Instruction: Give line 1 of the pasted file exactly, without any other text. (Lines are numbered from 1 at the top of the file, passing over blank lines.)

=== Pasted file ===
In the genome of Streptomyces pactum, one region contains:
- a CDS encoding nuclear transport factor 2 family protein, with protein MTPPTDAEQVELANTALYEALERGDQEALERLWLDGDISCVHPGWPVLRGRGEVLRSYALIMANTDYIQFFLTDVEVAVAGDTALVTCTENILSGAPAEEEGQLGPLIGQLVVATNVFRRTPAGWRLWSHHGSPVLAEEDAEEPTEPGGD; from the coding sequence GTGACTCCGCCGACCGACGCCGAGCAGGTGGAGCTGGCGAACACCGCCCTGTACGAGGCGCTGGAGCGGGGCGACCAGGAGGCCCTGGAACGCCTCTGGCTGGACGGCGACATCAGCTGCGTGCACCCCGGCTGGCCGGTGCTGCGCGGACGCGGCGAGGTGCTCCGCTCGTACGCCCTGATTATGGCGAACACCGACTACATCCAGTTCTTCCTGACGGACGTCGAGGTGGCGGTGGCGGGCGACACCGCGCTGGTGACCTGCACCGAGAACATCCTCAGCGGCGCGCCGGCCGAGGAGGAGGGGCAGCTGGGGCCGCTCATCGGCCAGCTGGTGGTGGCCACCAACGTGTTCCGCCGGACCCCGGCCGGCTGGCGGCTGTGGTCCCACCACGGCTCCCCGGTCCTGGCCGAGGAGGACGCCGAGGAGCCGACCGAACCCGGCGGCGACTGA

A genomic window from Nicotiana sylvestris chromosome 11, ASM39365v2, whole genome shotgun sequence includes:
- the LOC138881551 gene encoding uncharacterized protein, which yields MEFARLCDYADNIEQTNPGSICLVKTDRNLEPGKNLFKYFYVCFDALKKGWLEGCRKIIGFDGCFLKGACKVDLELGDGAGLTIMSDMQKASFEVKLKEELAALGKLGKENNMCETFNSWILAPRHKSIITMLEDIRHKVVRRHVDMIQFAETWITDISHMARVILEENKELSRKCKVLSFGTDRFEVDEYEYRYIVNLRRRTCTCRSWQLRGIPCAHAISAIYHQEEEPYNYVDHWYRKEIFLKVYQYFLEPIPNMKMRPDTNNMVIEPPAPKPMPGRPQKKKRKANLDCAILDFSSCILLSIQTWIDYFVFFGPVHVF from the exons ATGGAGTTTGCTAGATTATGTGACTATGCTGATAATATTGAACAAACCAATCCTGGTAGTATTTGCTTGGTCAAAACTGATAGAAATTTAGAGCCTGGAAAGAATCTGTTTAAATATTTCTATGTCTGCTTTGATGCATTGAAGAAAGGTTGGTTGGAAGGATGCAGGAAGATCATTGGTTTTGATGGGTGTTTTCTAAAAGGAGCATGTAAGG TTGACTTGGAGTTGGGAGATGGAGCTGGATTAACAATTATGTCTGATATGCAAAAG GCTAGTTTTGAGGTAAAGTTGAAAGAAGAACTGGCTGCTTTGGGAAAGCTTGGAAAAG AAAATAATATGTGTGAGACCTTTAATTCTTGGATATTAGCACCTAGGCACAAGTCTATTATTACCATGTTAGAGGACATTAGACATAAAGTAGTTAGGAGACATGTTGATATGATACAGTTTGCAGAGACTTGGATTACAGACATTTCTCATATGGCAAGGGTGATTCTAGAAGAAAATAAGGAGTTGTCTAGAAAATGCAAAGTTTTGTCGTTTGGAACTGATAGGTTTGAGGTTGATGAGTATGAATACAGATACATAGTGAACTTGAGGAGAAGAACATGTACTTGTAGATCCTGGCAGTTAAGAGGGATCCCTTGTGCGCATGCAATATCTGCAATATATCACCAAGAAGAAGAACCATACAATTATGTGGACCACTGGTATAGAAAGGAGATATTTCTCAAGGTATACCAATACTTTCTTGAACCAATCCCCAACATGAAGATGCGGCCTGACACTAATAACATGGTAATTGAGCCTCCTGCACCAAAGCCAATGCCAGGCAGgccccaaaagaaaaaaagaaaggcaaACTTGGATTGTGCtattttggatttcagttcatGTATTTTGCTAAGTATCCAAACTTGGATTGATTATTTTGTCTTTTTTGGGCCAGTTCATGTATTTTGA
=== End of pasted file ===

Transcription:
In the genome of Streptomyces pactum, one region contains: